Virginia State Parks participated in the Federal Youth Conservation Corps in the 1970s and 80s. This program was financed by the Federal government and lasted most of the summer. Unfortunately the money for the state program dried up and we had to shelve the program (the Federal government still operates the program at national sites).
In 2000, State Parks Director Joe Elton decided we needed to revive the program and tasked Gaston Rouse, retired Army Colonel and one of our Visitor Services Specialists, with developing a program. In 2002 Gaston and I introduced the new Virginia State Parks Youth Conservation Corps. Gaston later became and now serves as our Director of Volunteer Services.
In the eight years from 2002, 1,350 youths and 261 Crew Supervisors have participated in the program. This equates to 289,527 volunteer hours over that period. Using the 2008 Virginia Average Hourly Value of Volunteer Time this translates to $5.7 million worth of salary savings.
The truth is much of what the crews accomplish is work that just would not get done due to every day demands on dedicated but overworked staff. Much of the work has involved trail projects. Customer service surveys indicate that one of the major reasons visitors come to Virginia State Parks is to take advantage of our trails. Trails are labor intensive since nature likes to reclaim them so it is a constant struggle to keep the trail system cleared and draining properly.
It’s also not all hard work. We treat the youth to our park programs on the natural world and the history and culture of the local area. We also get them involved in many fun outdoor activities like canoeing and kayaking, horseback riding, and swimming. They will visit local historical attractions and museums.
The youth participants come from across the state and even out of state and represent young people from different cultures, races and backgrounds. The group learns what it is like to work as a team with other young people that may not be like them.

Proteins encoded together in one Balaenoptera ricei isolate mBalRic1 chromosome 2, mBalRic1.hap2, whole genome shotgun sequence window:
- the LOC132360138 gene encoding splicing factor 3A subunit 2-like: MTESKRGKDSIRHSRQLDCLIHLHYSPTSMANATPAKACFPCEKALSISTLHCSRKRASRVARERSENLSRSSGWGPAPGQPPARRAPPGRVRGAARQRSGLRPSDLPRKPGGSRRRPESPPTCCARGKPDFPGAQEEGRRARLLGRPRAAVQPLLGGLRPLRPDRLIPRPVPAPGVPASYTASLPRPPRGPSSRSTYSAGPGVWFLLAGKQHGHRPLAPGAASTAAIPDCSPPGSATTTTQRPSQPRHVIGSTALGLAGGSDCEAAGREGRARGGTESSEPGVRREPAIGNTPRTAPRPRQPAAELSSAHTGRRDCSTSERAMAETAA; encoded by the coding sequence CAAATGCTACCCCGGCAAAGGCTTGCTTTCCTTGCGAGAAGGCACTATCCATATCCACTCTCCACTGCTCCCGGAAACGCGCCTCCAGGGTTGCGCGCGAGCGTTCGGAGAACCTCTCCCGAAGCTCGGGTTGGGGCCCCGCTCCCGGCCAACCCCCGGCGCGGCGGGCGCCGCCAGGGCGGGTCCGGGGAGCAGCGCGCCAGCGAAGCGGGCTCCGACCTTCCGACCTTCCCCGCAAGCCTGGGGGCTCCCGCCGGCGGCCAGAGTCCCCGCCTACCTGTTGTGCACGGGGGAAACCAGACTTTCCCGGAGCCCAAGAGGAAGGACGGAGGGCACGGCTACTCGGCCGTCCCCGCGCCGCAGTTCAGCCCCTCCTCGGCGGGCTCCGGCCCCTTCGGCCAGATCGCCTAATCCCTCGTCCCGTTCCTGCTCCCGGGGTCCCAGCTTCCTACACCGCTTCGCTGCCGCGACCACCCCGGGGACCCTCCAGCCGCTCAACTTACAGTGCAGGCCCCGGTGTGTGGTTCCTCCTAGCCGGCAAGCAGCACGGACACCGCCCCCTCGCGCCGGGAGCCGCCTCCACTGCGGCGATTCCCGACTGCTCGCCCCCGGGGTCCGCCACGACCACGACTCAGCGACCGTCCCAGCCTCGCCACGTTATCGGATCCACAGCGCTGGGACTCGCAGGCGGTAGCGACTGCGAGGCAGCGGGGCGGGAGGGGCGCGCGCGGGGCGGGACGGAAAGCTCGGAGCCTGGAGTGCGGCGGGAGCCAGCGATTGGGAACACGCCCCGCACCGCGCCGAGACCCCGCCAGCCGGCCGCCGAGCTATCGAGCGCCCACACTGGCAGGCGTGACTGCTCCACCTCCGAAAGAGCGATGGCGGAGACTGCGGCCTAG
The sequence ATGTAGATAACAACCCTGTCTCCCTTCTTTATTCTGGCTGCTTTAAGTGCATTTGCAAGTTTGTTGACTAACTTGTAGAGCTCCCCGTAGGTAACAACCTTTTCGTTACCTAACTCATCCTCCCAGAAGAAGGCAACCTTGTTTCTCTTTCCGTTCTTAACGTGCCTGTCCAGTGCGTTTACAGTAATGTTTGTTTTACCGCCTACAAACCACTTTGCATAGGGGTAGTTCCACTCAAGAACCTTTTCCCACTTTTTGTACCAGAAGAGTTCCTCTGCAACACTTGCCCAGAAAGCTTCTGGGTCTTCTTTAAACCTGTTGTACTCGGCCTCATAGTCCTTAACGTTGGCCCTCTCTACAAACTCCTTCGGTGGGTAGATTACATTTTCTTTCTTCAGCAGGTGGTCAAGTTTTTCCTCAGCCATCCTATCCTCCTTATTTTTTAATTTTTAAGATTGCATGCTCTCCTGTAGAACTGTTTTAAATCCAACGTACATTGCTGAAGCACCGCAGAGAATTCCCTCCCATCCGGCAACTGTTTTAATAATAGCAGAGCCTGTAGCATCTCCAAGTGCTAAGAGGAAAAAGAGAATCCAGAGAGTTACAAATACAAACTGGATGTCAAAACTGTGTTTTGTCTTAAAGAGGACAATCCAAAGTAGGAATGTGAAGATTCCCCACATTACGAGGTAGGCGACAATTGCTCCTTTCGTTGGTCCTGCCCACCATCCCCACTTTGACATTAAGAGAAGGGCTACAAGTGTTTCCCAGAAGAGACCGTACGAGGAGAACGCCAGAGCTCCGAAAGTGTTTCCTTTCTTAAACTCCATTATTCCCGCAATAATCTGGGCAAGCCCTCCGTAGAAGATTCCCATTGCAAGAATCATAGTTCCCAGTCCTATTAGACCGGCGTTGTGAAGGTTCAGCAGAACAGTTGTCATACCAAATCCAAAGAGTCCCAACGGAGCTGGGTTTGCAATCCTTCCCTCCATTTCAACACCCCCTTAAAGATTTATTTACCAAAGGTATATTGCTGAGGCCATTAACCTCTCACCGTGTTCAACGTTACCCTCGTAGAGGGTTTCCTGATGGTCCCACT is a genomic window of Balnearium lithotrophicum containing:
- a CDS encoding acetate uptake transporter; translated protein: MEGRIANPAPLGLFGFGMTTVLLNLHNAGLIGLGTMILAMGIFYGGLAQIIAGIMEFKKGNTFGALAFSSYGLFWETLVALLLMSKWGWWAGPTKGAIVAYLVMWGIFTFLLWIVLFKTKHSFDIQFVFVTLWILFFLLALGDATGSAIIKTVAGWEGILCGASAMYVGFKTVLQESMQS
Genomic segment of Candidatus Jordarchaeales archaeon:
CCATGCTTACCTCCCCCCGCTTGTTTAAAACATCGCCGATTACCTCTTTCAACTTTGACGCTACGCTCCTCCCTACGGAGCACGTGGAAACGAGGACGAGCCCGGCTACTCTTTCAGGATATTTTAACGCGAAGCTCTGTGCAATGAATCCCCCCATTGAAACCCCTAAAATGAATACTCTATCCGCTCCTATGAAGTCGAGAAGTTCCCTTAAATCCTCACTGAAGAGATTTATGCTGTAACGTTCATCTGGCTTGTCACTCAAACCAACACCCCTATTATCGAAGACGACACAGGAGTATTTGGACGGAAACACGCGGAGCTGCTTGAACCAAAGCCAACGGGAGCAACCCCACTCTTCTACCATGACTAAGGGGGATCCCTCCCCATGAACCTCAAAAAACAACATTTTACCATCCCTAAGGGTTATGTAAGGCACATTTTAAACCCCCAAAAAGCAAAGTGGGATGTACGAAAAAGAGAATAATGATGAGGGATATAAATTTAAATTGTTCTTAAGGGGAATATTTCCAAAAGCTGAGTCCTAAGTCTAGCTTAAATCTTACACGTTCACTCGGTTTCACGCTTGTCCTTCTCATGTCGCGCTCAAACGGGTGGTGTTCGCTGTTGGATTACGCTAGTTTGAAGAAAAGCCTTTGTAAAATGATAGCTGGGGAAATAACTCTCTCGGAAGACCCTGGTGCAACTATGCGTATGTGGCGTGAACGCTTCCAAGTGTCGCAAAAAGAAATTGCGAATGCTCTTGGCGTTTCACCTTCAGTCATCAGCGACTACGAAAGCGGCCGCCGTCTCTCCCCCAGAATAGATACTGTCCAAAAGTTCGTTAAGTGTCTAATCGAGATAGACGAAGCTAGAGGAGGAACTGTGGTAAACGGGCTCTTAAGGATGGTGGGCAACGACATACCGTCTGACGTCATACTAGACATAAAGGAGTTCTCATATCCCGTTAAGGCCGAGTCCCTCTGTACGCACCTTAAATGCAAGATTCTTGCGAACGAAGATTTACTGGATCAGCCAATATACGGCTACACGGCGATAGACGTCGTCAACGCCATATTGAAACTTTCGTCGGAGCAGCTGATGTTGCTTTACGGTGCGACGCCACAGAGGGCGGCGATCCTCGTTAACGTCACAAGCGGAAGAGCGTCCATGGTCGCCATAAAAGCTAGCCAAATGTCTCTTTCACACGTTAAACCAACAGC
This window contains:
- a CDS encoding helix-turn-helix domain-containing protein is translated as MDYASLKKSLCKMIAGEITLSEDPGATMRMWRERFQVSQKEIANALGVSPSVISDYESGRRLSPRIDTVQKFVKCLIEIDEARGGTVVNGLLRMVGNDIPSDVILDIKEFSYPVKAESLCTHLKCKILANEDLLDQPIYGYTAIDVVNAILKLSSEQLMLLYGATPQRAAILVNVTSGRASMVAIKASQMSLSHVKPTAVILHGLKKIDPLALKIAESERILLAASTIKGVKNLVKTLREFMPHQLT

Finally, they learn to take care of themselves. Youth have to do their own laundry, cook their own meals, perform chores in their living quarters and the job sites. Some of the kids have never been away from home before.
Gaston and I try to visit all of the programs each summer. We don’t always make them all but the visits are always memorable. One of our Visitor Services Specialists from southwest Virginia, Amy Atwood, helps us with some of the programs out in the western part of the state to minimize driving. The program is a lot of work to manage. Gaston shoulders most of that. He and I together select the youth. That can be a challenge. This year we had over 700 applications to read and could only select about 132 participants. Not an easy task. During the two three week sessions, Gaston talks to or gets a message from each lead supervisor.
Naturally there are issues to solve – everything from disciplinary actions to just getting all of the paperwork necessary to pay the youth their stipends. It is an overwhelming feeling to have the responsibility of someone else’s children for three weeks solid. But we meet these young people and all the work is worth it. They are the future for this country and we come away thinking everything will be all right.
For more information on this program, please see our website. Applications and information for the 2010 sessions will be posted by January 1.